“Each square in the concrete sidewalk is a step. Well, for grownups it is, but for me -two steps. How many steps from school to home? I lose count. Each time I try. I can’t do it. No matter how hard I try. There’s always something that gets in the way and the whole plan collapses. A dog, a honk, a runaway shopping cart, the crossing guard. I’ve stopped trying. It doesn’t matter anyway. I used to think it only matters if I think it matters, but then I discovered it wasn’t just me -it really didn’t matter.
“I wonder if Grandpa in the convalescent home knows what’s happening. Is he aware of things as they are. Odd concept, that things are a certain way and some no longer know about it. Poor grandpa. He cried the other day, right in front of me and my mom. He wanted to go home, and somehow he realized he never would go home again.
“They made him stay in bed because if he got up he would walk out the front door. He did that once. Go Grandpa! The police found him and brought him back. He wanted to be a free man again. A man. The stroke had taken that way from him.
“I hope Grandpa is in heaven when I die. We can laugh, and cry and hug each other over and over for as long as we want. I’m sorry for him. I know that God will make it right.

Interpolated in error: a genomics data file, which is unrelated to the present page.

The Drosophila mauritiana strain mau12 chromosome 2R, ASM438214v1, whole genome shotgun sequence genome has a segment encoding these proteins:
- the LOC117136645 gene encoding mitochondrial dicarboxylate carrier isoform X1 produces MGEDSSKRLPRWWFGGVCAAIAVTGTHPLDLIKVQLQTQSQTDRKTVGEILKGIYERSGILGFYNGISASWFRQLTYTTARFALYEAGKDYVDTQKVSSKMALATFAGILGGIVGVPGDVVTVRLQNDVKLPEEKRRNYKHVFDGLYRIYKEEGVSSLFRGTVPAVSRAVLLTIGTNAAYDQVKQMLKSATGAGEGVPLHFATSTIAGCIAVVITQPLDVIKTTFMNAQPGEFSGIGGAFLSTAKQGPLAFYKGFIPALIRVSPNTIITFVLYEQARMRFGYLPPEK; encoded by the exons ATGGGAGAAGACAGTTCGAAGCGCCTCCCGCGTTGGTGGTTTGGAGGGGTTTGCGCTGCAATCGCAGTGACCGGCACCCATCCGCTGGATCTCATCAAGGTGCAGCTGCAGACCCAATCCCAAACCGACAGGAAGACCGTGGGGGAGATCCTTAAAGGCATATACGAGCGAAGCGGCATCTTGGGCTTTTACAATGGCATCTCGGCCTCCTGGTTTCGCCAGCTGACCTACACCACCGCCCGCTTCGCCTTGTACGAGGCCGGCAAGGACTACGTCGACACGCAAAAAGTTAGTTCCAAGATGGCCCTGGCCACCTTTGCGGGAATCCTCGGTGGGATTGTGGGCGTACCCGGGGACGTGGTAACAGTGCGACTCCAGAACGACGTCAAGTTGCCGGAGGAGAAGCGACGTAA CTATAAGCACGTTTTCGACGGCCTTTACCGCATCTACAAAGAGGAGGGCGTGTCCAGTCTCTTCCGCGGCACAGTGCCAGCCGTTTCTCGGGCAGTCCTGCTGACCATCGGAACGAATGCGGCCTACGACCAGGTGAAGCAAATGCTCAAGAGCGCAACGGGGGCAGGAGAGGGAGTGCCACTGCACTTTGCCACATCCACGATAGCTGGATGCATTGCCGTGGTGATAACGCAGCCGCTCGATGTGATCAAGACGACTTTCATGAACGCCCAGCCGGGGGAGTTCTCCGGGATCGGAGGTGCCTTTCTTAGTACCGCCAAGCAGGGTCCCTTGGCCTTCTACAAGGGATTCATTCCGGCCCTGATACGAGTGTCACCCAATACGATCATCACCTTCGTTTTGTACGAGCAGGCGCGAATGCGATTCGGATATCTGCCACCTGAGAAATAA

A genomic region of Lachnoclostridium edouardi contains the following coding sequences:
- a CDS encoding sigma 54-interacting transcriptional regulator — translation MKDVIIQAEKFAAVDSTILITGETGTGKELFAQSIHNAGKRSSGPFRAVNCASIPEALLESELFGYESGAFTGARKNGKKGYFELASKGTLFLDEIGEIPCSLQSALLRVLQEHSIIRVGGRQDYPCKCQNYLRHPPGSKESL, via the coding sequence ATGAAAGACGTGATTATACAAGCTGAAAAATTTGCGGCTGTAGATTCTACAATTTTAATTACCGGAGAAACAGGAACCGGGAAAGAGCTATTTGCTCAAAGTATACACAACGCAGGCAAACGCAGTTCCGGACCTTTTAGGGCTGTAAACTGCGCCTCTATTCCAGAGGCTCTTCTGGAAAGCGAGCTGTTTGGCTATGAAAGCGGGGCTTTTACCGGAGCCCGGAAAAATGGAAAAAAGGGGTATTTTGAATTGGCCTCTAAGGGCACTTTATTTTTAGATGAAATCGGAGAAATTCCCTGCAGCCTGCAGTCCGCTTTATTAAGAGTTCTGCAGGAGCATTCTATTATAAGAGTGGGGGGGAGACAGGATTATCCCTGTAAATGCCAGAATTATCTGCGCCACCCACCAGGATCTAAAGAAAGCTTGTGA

“So, anyway, the sidewalk slabs are steps home, but they are also steps anywhere. I’ve thought about that. Sidewalk squares I’ve never walked, to places I’ve never been. It’s an exciting thought, but scary. And lonely. My mother who sings in the kitchen would miss me, and I her. Grief stricken. Both of us would be. I know that someday when I am older we will be separated by countless steps on an endless path of sidewalks and never see each other again. God will fix that though, and in heaven we will hug and hug and talk and talk, and I’ll always see her happy, always smiling, always singing. I’m glad God is in charge.
“I didn’t mention that someone else is writing this for me. I’m too young to write. I’ve asked my adult to do it for me. So it really is me, but much older. I know he will do his best to write it the way I tell it but use big words that I would never use so as to better describe what I’m telling him. So if you’re thinking ‘a kid didn’t write this!’, you’re right. He didn’t. Or rather, I didn’t. I told it. My older self whom I trust with all my heart is in charge of the writing. I just hope he can remember everything I tell him -after all he is kinda old! [giggle].”